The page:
Another particular favourite is Vindonissa tablet 40. It was written by an unknown soldier back to his comrades in his cohort (military unit) after he had been sent on leave (something which was not common as standard, at least according to the formal sources, although decent commanders seem to have recognised the advantages of letting their soldiers have a break when necessary). While the soldier is clearly happy to have a break from his military service (‘Finally on vacation! I am completely free from military life!’) he clearly misses his fellow soldiers, asking twice that they write to him with any news from the camp, and asking that they don’t forget him. I find this a particularly nice letter because it shows the bonds that built up between Roman soldiers, and reminds us that they were people beneath the intimidating uniform and brutal battlefield tactics. We have here a man – we don’t even know his name – who even as he went on leave wanted to ensure that he kept in touch with his comrades.

 

 

Tablet3
From Aurelius Polion

 

 

A third and final letter that I love is one sent by a soldier named Aurelius Polion, a soldier in the Roman army who was originally from Egypt but posted elsewhere, probably Pannonia, back to his family in Tebtunis. In it, Polion complains that he has written six letters back to his family but has not received any reply, leaving him to worry about the welfare of his family – from such a distance, he would have no way to know whether his family was still alive or not, and therefore whether it was misfortune or lack of consideration that held up the reply. He is clearly wondering if he has done something to upset his family, and heads off a few of what were clearly causes of tensions in families where one member became a soldier – he makes it clear he has not asked them to send too many supplies to him (soldiers frequently asked their families to send both basic equipment and treats to them), and seems to want to reassure them that his joining the army was not a rejection of his family. He adds that he will try to obtain leave to visit them as soon as he receives a letter; we don’t know if he ever did.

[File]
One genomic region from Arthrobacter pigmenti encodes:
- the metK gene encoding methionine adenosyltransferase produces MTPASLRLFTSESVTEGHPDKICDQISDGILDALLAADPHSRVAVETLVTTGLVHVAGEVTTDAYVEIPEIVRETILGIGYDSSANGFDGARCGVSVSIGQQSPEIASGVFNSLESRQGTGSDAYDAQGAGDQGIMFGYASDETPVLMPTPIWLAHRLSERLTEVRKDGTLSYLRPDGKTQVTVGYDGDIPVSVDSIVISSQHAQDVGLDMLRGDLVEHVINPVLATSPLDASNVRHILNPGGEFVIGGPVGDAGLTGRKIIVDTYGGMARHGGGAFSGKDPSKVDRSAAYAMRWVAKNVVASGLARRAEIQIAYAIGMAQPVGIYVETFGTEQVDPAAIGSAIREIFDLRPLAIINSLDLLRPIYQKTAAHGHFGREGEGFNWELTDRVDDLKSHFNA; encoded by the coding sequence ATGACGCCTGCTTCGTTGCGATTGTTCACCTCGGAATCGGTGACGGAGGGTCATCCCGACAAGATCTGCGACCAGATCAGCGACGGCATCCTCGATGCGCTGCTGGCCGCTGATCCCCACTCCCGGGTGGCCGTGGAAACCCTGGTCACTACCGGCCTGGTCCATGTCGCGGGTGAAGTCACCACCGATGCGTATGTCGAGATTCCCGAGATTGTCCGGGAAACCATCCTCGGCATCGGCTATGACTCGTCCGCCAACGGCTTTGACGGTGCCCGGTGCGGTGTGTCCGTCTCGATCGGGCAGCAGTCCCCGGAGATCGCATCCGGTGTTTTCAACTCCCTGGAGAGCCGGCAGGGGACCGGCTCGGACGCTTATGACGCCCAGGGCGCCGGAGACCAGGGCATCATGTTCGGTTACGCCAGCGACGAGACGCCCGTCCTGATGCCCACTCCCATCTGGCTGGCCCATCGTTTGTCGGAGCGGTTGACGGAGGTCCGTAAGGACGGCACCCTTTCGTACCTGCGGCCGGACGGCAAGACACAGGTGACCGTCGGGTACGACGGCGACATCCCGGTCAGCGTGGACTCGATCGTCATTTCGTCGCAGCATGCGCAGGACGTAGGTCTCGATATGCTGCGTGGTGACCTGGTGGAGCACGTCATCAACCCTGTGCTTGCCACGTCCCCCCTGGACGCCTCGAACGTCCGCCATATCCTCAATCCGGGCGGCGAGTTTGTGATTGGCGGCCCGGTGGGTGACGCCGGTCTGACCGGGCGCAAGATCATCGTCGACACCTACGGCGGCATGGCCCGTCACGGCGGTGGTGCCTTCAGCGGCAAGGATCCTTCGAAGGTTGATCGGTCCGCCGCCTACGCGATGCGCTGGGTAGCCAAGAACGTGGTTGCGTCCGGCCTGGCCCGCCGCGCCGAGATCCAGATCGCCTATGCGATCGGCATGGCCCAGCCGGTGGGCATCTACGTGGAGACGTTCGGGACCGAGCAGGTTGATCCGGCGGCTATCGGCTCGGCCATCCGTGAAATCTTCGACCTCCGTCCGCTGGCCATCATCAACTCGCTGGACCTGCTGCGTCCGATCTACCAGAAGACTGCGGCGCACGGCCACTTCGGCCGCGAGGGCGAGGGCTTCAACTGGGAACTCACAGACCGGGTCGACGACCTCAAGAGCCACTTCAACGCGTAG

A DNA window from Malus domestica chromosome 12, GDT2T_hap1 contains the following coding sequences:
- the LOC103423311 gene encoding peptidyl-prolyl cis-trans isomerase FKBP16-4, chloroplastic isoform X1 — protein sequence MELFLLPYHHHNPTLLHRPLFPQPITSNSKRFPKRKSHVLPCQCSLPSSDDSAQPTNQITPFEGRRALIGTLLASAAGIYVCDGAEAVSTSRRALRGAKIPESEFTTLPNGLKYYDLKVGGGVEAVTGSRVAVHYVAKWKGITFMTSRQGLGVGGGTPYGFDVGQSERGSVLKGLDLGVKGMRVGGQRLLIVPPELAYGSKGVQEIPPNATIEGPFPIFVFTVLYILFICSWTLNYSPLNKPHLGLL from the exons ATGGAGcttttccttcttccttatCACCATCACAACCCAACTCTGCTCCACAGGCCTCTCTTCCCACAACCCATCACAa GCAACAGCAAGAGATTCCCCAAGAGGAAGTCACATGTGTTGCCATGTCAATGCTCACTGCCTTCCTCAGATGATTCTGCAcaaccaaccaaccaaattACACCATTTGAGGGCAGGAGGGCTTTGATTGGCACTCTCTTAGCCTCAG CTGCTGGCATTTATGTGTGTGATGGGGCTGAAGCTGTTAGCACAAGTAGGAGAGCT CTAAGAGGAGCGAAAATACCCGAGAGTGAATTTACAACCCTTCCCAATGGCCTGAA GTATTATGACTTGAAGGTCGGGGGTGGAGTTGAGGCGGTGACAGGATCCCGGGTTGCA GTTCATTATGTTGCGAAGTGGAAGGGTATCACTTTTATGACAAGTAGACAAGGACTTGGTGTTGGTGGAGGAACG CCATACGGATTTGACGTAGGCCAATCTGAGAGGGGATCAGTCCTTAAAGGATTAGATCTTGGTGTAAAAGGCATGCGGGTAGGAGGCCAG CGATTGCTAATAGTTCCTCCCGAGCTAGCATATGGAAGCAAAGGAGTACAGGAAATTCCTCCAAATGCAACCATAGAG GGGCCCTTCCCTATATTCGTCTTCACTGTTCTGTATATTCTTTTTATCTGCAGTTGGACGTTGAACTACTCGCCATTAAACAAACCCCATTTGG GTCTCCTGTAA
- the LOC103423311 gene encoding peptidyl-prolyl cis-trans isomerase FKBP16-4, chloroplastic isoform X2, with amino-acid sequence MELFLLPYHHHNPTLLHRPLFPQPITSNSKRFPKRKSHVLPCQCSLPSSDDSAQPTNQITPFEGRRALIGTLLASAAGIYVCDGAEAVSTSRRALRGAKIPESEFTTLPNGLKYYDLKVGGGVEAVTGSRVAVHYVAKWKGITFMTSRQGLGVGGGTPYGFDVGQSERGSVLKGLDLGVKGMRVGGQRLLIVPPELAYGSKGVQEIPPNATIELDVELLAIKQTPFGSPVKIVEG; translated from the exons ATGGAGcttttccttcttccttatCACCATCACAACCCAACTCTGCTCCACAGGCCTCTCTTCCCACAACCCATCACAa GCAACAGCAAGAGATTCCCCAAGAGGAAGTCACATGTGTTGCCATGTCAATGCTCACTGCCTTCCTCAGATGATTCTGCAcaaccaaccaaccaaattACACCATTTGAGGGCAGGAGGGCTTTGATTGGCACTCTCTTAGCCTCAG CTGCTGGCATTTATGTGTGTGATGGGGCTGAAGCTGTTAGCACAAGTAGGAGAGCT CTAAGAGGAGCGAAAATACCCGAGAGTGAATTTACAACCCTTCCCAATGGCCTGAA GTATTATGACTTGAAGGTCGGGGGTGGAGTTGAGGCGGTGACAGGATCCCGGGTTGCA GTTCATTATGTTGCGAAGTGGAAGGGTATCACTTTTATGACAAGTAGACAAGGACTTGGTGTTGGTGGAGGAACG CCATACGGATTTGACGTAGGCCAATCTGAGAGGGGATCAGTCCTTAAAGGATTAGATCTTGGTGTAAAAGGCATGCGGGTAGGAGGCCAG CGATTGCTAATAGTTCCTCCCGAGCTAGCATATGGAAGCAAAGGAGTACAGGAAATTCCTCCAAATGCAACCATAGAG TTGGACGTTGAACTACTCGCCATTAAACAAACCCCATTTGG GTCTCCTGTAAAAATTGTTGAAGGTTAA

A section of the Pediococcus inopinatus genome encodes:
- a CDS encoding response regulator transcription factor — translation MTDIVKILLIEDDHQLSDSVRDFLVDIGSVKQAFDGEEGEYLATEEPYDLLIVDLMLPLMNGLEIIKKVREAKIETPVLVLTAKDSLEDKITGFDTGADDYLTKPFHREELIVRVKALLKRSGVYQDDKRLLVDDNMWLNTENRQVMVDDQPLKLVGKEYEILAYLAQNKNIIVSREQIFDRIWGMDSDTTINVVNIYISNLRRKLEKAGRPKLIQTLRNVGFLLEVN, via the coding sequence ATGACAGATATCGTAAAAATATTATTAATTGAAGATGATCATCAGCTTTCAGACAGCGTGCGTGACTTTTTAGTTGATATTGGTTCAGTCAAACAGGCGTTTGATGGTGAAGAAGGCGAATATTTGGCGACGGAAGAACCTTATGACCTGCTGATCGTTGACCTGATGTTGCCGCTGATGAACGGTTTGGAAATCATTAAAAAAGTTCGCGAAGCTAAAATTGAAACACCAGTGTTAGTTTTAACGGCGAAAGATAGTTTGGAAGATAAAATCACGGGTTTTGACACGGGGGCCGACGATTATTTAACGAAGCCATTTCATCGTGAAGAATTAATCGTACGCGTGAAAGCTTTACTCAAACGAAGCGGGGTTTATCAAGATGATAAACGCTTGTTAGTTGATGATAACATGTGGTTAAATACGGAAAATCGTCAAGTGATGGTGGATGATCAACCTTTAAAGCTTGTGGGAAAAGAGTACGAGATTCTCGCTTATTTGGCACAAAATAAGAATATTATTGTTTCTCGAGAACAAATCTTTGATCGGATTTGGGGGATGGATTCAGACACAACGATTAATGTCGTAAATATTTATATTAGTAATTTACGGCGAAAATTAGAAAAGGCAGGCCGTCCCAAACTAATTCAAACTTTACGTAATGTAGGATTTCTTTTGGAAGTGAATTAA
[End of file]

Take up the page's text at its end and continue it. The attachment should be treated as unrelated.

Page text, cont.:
What is clear is that Polion is desperate for news from his family, showing that even though he was far from them, and part of a new military community (that, as the above letter shows, could produce very strong bonds of friendship), he still had a degree of homesickness. The situation of one party in a written correspondence being more keen than the other will not sound unfamiliar to many people in the modern day (sadly, in my childhood pen-pal days, I was probably the one who forgot to write as often as I should have…), and the desperation to hear from beloved and missed family is one that I think many of us sympathise with, maybe a bit more now than we ever have.

 

There are countless other examples of letters like this, exchanged by people throughout the Roman world – millions more have not survived. It has proved a great comfort to be able to read them during these difficult times, and realise that many of our struggles are universal ones – we miss distant family and friends, and lose something when they cannot be part of our daily life and special occasions. We all know we should stay in contact more than we do – something which many of us have been able to address during lockdown. These letters remind us that we are not alone in our loneliness – not just today, but throughout history, we walk in steps well-trodden by those who came before us.

 

 

 

 

And finally… what do you do, outside of Classics, to cheer yourself up?

 

I love to travel (although as much of this is themed around historic sites, I am not sure it counts!) Otherwise, it comes down to vastly over-elaborate cooking, preparing dishes from my far-too-extensive collection of cookbooks – a way to travel-by-proxy when you can’t leave the house!

 

 

 

Dr Jo Ball is an Honorary Research Fellow and University Teacher at the University of Liverpool, offering courses themed around the Roman military, the frontiers and provinces (particularly Britain), and (as something slightly different) the American Civil War. Jo is also a contributor to Ancient Warfare magazine, & slightly obsessed with Twitter (@DrJEBall).

“I would classify myself as a battlefield archaeologist / Roman archaeologist (depending on my mood on the day), and my research interests centre around the Roman army, Roman warfare, and the frontier provinces – my current projects include the treatment of the enemy in Roman warfare, the disposal of the battle-dead, ambushes in provincial warfare, Roman military letters, and the sieges of the First Roman-Jewish War (all very cheerful stuff, obviously!) I love being out in the field, and hope one day to discover a previously-lost Roman battlefield, preferably the site of Boudica’s last battle.”

 

 

JoBall

 

 

Catch up with all the Comfort Classics interviews here.